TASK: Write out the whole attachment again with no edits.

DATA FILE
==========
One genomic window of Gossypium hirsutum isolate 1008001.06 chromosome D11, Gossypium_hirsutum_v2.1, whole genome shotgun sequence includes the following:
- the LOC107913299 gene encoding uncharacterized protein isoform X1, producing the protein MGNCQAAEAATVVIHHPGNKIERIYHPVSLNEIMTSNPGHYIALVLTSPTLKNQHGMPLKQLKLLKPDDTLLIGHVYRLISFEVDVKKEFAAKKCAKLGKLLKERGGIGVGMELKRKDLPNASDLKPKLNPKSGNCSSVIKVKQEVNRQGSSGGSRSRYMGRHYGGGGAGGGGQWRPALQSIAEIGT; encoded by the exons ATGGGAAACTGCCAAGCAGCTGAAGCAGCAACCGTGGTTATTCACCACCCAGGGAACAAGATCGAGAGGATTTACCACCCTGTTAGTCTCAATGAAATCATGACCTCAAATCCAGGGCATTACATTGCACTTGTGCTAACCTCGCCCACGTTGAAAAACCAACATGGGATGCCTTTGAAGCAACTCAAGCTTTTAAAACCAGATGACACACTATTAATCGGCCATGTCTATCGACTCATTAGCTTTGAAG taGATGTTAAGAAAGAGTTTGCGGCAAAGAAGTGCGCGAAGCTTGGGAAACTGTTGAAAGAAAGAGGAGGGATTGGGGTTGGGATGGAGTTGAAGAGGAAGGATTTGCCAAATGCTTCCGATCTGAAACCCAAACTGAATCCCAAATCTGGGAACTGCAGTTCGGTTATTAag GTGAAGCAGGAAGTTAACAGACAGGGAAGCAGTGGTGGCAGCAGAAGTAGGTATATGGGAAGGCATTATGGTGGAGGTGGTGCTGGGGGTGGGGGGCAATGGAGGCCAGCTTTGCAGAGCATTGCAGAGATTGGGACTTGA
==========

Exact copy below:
One genomic window of Gossypium hirsutum isolate 1008001.06 chromosome D11, Gossypium_hirsutum_v2.1, whole genome shotgun sequence includes the following:
- the LOC107913299 gene encoding uncharacterized protein isoform X1, producing the protein MGNCQAAEAATVVIHHPGNKIERIYHPVSLNEIMTSNPGHYIALVLTSPTLKNQHGMPLKQLKLLKPDDTLLIGHVYRLISFEVDVKKEFAAKKCAKLGKLLKERGGIGVGMELKRKDLPNASDLKPKLNPKSGNCSSVIKVKQEVNRQGSSGGSRSRYMGRHYGGGGAGGGGQWRPALQSIAEIGT; encoded by the exons ATGGGAAACTGCCAAGCAGCTGAAGCAGCAACCGTGGTTATTCACCACCCAGGGAACAAGATCGAGAGGATTTACCACCCTGTTAGTCTCAATGAAATCATGACCTCAAATCCAGGGCATTACATTGCACTTGTGCTAACCTCGCCCACGTTGAAAAACCAACATGGGATGCCTTTGAAGCAACTCAAGCTTTTAAAACCAGATGACACACTATTAATCGGCCATGTCTATCGACTCATTAGCTTTGAAG taGATGTTAAGAAAGAGTTTGCGGCAAAGAAGTGCGCGAAGCTTGGGAAACTGTTGAAAGAAAGAGGAGGGATTGGGGTTGGGATGGAGTTGAAGAGGAAGGATTTGCCAAATGCTTCCGATCTGAAACCCAAACTGAATCCCAAATCTGGGAACTGCAGTTCGGTTATTAag GTGAAGCAGGAAGTTAACAGACAGGGAAGCAGTGGTGGCAGCAGAAGTAGGTATATGGGAAGGCATTATGGTGGAGGTGGTGCTGGGGGTGGGGGGCAATGGAGGCCAGCTTTGCAGAGCATTGCAGAGATTGGGACTTGA